Disability Insurance Blog

For Disability Claims and Appeals, Timing is Everything


Tuesday, August 20th, 2013

If you are considering filing a claim for disability benefits or have been denied long term disability insurance benefits and are considering what to do with the stomach-churning letter that you received denying your claim, know that time is not on your side.

There are strict time limits at practically every step of the claim process, and no consideration for the poor state of health or emotional state of the claimant. No matter how heartwarming or amusing their commercials may be, insurance companies are not social service agencies. There are set limits of time for claimants to file a claim, to respond to queries for additional information when a claim has been filed, and zero flexibility to appeal a denial of claim.

If it seems unfair that to impose strict time limits on people who are so ill that they cannot work, that too is not of concern to the disability insurance company. While the person you speak with on the telephone may seem caring and concerned, remember that they are working from a carefully scripted playbook and are extremely well trained to demonstrate compassion while informing you that you will not be receiving a check this month, or for that matter, any month at all.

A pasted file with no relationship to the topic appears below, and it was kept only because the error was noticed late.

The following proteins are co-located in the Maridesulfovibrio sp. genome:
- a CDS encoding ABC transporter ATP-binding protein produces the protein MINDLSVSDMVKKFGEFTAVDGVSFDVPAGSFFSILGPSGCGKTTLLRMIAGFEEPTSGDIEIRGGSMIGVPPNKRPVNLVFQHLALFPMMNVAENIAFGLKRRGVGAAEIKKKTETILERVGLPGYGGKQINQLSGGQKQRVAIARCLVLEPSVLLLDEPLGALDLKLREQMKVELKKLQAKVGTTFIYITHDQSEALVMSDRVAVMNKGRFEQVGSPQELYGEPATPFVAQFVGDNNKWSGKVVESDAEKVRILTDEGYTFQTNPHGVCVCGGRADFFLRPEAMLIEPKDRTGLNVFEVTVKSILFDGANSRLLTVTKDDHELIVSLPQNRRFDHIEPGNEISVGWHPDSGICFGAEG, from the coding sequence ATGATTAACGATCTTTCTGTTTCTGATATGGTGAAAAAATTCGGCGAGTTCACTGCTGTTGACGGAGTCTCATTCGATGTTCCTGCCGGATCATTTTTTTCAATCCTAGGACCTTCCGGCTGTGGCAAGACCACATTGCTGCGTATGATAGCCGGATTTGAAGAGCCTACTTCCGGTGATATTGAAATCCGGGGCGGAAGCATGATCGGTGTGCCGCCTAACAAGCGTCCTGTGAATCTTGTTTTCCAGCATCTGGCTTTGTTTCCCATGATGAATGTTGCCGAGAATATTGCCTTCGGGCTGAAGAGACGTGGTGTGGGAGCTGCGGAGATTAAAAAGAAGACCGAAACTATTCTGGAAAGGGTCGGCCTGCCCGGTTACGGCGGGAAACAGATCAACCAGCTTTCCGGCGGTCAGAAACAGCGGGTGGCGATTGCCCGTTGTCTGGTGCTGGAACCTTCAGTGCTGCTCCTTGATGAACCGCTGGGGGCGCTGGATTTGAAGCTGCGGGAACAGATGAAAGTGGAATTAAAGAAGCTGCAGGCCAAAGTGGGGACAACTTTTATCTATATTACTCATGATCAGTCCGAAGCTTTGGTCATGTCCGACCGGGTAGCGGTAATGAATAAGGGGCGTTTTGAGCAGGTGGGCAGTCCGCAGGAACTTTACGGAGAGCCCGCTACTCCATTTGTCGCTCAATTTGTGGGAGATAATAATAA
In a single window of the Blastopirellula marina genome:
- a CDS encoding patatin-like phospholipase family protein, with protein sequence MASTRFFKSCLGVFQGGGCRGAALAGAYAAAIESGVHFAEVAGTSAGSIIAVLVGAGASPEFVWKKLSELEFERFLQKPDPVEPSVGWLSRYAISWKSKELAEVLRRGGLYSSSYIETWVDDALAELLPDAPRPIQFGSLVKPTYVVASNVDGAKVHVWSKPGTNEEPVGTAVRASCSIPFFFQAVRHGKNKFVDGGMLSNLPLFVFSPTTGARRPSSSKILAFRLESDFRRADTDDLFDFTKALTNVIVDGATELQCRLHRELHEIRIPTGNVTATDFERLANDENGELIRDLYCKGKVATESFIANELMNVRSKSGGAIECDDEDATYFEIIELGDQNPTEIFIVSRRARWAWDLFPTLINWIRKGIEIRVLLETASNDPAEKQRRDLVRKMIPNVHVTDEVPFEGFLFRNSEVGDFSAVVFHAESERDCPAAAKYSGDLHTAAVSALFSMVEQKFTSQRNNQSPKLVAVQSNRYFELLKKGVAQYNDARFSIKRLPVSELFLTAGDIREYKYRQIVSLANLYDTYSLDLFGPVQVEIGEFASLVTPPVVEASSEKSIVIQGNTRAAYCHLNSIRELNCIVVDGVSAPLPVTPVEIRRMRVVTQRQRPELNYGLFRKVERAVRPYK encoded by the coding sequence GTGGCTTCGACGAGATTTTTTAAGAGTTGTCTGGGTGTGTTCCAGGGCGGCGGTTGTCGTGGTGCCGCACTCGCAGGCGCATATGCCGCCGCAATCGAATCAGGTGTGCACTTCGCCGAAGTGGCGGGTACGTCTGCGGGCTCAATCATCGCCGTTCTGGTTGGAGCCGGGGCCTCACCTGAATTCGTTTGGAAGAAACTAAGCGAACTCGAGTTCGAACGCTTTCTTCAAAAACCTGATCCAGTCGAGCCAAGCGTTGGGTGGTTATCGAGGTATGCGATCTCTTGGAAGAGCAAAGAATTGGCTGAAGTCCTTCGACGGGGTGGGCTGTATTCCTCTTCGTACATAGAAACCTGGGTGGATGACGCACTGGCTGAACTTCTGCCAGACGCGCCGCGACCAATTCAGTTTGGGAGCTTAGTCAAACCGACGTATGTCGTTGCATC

The complexity of the long term disability insurance claim is problematic for claimants, regardless of their level of education or pay grade. These are sophisticated contracts governed by federal law. Even our fellow attorneys, unless they are disability attorneys familiar with the processes and procedures of LTD law, fall into the same traps as anyone else. The time limitations are just one of many challenges that claimants face.

Here are some of the critical deadlines to be aware of when it comes to disability insurance claims:

Generally speaking, a disability claim must be filed within 30 days of the disability beginning. This varies from insurance policy to policy, so it is important to read the contract carefully – or have an experienced attorney review it for you.

If the insurance company asks for additional information, the request may have a specific date by which information must be received. Check the policy.

If the claim is denied outright, you have 60 days to file an appeal. This information should be in your contract, but it may not be easily found. The deadlines for filing an appeal are governed by ERISA, the federal law that controls many aspects of employee benefits. Often, language concerning dates and time frames can be very confusing to the layperson. If you do not respond within 60 days, you risk permanently losing the right to fight the denial.

Selecting and retaining an experienced and well-credentialed Long Term Disability Insurance Lawyer is a critical step for claimants. An experienced practitioner will take on the worries and the details of a disability insurance battle, whether that means helping you to file a claim, making sure your doctor understands the key role of medical reports, navigating through the complex process of appealing a denial, or, if necessary, taking your case to court.